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American Bar Association




Two weeks after Scottish researcher Ian Wilmut told the world in February that he had cloned an adult sheep, he went before the U.S. Senate to say that cloning humans would be unethical and "quite inhumane." He warned Congress, however, against acting rashly to adopt legislation that might stifle biological research.

Unlike Britain, Spain, Germany and Denmark, the United States has no national law that bans the cloning of humans, although President Clinton has ordered a ban on federal funding for human-cloning experiments. Whether there should be a legal ban is one issue before a presidential advisory panel.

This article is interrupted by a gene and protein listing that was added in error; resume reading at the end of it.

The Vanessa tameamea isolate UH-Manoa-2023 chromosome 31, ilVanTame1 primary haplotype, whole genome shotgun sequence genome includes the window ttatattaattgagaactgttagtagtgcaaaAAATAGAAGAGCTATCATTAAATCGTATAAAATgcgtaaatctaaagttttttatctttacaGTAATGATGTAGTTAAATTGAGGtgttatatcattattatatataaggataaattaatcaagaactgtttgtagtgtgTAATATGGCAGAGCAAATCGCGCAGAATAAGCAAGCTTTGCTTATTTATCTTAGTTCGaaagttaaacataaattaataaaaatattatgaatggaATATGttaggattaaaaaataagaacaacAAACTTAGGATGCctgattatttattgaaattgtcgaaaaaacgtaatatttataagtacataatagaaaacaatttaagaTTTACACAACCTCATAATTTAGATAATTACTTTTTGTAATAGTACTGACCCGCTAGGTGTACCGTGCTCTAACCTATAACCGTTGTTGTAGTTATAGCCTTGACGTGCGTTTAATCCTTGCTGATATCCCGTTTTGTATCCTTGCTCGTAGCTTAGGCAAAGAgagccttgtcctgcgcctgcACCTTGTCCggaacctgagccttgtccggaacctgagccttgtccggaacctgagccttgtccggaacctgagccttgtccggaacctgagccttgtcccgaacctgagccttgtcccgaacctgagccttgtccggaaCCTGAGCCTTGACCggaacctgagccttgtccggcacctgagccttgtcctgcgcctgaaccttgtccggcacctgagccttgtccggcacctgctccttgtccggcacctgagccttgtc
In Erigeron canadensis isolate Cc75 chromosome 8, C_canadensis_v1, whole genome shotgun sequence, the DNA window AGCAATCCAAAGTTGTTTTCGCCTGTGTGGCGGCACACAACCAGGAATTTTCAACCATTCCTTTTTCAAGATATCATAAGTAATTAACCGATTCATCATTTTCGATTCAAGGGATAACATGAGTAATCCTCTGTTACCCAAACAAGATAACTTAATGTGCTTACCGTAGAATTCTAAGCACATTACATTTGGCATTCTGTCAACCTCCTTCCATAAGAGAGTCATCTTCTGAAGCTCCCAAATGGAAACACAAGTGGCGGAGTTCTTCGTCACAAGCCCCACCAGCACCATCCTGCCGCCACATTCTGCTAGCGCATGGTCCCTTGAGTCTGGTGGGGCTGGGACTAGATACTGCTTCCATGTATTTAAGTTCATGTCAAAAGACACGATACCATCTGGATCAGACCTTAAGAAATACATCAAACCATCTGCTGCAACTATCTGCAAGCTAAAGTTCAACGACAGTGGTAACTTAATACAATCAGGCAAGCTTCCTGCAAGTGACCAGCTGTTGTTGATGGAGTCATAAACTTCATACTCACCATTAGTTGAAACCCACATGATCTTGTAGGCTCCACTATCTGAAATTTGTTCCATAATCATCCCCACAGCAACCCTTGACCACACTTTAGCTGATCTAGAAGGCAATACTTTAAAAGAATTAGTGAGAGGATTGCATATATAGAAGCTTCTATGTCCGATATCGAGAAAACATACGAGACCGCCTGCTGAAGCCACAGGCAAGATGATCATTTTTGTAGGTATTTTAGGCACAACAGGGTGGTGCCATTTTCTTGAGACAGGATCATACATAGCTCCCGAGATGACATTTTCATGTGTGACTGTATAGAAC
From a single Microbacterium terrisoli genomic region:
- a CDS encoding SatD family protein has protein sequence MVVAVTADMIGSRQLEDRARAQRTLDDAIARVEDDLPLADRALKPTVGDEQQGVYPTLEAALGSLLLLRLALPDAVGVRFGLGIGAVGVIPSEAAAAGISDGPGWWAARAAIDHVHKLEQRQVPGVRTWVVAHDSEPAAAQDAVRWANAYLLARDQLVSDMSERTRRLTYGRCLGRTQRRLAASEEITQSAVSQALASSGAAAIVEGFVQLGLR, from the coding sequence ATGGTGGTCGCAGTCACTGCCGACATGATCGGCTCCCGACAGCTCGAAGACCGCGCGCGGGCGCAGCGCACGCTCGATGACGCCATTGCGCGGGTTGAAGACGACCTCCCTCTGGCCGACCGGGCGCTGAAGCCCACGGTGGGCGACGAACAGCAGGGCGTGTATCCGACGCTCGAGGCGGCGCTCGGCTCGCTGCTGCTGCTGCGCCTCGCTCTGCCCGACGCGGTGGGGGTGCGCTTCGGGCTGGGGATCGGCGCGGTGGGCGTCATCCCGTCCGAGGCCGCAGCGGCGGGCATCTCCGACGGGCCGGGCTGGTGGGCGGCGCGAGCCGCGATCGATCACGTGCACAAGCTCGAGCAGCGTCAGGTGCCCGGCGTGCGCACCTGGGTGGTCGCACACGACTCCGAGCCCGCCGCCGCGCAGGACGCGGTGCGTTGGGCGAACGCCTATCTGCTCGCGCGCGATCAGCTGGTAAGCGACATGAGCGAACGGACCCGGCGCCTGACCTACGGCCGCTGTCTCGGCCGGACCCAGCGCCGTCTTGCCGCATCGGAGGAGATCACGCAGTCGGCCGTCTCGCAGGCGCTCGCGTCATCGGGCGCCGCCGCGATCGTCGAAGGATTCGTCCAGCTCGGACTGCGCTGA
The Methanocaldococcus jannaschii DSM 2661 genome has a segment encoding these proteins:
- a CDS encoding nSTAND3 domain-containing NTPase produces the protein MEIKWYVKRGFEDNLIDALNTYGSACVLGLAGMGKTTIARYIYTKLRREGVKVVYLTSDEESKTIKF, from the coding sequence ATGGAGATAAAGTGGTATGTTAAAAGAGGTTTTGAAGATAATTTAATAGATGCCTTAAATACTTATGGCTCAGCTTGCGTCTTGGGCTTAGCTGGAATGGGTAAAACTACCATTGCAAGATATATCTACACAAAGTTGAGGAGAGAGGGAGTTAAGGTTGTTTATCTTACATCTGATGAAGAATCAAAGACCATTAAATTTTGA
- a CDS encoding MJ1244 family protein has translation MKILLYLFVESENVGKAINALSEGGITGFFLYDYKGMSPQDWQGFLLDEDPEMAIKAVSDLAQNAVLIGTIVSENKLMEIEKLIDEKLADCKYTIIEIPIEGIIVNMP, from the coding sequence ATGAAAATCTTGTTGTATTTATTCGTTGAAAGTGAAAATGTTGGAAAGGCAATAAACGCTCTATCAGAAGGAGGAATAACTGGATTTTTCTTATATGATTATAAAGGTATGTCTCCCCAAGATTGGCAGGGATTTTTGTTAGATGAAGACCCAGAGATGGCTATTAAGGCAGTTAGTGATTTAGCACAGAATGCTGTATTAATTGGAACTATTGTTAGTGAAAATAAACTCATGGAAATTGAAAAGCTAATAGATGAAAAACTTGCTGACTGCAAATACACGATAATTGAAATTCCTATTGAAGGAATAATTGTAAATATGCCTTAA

As a precursor to that public debate, George J. Annas, a health law professor at Boston University, argues that human cloning should be illegal lest it lead to a world in which people are commodities. For him, a society that hasn't confronted implications of in vitro fertilization-a nearly 20-year-old procedure-is not ready for a potentially far more troublesome procedure.

Arguing against a ban, John A. Robertson, professor of law at the University of Texas and an expert on law and bioethics, says society must not let fear of science fiction scenarios cloud its vision. It would be unwise, he says, to block potentially valid uses of cloning simply because of the initial shock brought on by Wilmut's unprecedented creation.

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